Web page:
Historic Preservation Month is traditionally celebrated each May in Galveston. What a month it’s shaping up to be. Recently at the annual Tourism Summit, Kelly de Schaun mentioned the importance of arts, preservation and ecotourism.

These types of tourists spend more time and money than an average tourist and don’t stress our infrastructure as much as other type of tourists. Back in 2008, when I was the president of the Galveston Historical Foundation, I mentioned then that a heritage tourist spent on average $1.70 for every $1 a beach-going tourist spent, a figure that continues to increase.

The Landmarks Commission for the city of Galveston recently approved the 100th and 101st landmarked properties. Catherine Gorman, the city’s historic preservation officer, noted that there were only seven when she started in 2005, and was proud that her home was the 100th to be landmarked. Congratulations!

On May 23, please plan to attend the city council meeting. It’s at this meeting that the city and the Landmarks Commission will honor homeowners and businesses on their successful restoration projects. It’s an inspiring and interesting event.

The Strand is seeing a boom in some historic buildings being restored led by the Bassett family and Mitchell Historic properties. I know I’m looking forward to the completion of these properties, which will make The Strand even more inviting to residents and visitors alike.

Galveston Historical Foundation has recently moved some of its offices back to The Strand in the recently restored Hendley Market Building. A very fitting place for this organization that started on The Strand. At the reception for this, I saw Peter Brink, the leader and visionary of this organization in the 1970s who was instrumental in the restoration of the Mechanic Strand Historic District.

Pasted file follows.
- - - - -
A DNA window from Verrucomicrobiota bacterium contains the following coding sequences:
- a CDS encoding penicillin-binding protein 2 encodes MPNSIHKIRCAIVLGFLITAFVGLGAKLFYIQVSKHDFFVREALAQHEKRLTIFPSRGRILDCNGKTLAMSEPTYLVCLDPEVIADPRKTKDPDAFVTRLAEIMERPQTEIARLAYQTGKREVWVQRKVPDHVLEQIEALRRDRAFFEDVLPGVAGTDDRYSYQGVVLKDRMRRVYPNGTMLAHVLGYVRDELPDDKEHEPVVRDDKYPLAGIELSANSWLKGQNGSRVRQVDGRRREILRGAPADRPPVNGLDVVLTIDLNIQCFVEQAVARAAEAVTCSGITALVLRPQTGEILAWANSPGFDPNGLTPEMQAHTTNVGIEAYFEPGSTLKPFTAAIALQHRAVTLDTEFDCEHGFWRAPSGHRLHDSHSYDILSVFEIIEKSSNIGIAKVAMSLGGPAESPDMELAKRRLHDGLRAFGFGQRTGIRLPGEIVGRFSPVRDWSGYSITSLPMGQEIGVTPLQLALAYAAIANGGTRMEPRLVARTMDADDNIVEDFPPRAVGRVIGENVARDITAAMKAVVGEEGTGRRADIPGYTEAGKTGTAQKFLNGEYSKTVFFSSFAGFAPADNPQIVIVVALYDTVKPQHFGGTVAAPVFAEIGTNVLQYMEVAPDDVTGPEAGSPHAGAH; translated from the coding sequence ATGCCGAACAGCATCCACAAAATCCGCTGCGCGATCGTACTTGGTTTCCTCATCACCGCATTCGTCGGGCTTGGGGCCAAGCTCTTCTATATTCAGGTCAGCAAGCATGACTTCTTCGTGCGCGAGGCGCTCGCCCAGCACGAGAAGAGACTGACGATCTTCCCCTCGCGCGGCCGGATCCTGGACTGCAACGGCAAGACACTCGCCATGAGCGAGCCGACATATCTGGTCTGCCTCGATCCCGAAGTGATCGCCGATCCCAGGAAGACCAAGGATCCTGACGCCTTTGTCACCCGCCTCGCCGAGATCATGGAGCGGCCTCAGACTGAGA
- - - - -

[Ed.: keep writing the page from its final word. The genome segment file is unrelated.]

The 45th annual Galveston Historical Foundation homes tour is held the first two weeks of May, and more than 4,000 folks will tour the homes opened to them by generous homeowners. If history is any indication, more than a few will decide to invest in our island and call it home, and others will help fill our hotels and restaurants.

The Bryan Museum is holding a series of historic lectures this month including local couple Michael and Ashley Cordray, the stars of “The Big Texas Fix” airing on the DYI channel this month, exposing a national audience to our historic treasures.

We’re fortunate to live in a place where history surrounds us with such an expansive inventory of historic properties. As a BOI (born on the island) once told me, the reason he was so proud of this distinction was because it was a way of honoring all those who came before him and survived The 1900 storm. A wonderful tribute, and one that should make all of us lucky enough to live by the sea lucky enough. History is to me comforting and a great roadmap for the future, because if you don’t know where you’ve been, how will you know where you’re going?

Tom Schwenk lives in Galveston.


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